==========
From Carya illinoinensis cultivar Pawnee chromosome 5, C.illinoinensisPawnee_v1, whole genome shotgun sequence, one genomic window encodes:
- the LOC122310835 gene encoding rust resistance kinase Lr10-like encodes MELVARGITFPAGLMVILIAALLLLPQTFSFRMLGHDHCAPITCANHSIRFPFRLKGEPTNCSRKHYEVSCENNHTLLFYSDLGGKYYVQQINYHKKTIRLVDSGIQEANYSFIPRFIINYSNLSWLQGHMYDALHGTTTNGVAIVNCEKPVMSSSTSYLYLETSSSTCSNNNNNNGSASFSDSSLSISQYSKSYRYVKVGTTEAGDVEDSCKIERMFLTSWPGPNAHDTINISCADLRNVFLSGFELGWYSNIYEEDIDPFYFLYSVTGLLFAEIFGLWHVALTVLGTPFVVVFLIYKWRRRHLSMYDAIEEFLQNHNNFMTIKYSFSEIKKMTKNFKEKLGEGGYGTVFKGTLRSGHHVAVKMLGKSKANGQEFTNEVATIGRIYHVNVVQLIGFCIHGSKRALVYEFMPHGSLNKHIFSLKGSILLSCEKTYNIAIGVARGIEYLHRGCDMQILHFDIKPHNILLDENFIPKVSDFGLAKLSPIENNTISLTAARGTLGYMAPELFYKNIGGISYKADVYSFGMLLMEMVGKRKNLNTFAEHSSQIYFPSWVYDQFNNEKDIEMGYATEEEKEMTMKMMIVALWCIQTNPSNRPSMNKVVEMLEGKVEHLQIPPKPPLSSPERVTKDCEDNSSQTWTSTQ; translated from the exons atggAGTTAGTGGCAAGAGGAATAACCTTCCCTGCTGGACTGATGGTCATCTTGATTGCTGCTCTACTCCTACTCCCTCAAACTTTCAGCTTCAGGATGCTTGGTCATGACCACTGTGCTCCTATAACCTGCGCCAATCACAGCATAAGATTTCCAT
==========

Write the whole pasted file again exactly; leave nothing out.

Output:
From Carya illinoinensis cultivar Pawnee chromosome 5, C.illinoinensisPawnee_v1, whole genome shotgun sequence, one genomic window encodes:
- the LOC122310835 gene encoding rust resistance kinase Lr10-like encodes MELVARGITFPAGLMVILIAALLLLPQTFSFRMLGHDHCAPITCANHSIRFPFRLKGEPTNCSRKHYEVSCENNHTLLFYSDLGGKYYVQQINYHKKTIRLVDSGIQEANYSFIPRFIINYSNLSWLQGHMYDALHGTTTNGVAIVNCEKPVMSSSTSYLYLETSSSTCSNNNNNNGSASFSDSSLSISQYSKSYRYVKVGTTEAGDVEDSCKIERMFLTSWPGPNAHDTINISCADLRNVFLSGFELGWYSNIYEEDIDPFYFLYSVTGLLFAEIFGLWHVALTVLGTPFVVVFLIYKWRRRHLSMYDAIEEFLQNHNNFMTIKYSFSEIKKMTKNFKEKLGEGGYGTVFKGTLRSGHHVAVKMLGKSKANGQEFTNEVATIGRIYHVNVVQLIGFCIHGSKRALVYEFMPHGSLNKHIFSLKGSILLSCEKTYNIAIGVARGIEYLHRGCDMQILHFDIKPHNILLDENFIPKVSDFGLAKLSPIENNTISLTAARGTLGYMAPELFYKNIGGISYKADVYSFGMLLMEMVGKRKNLNTFAEHSSQIYFPSWVYDQFNNEKDIEMGYATEEEKEMTMKMMIVALWCIQTNPSNRPSMNKVVEMLEGKVEHLQIPPKPPLSSPERVTKDCEDNSSQTWTSTQ; translated from the exons atggAGTTAGTGGCAAGAGGAATAACCTTCCCTGCTGGACTGATGGTCATCTTGATTGCTGCTCTACTCCTACTCCCTCAAACTTTCAGCTTCAGGATGCTTGGTCATGACCACTGTGCTCCTATAACCTGCGCCAATCACAGCATAAGATTTCCAT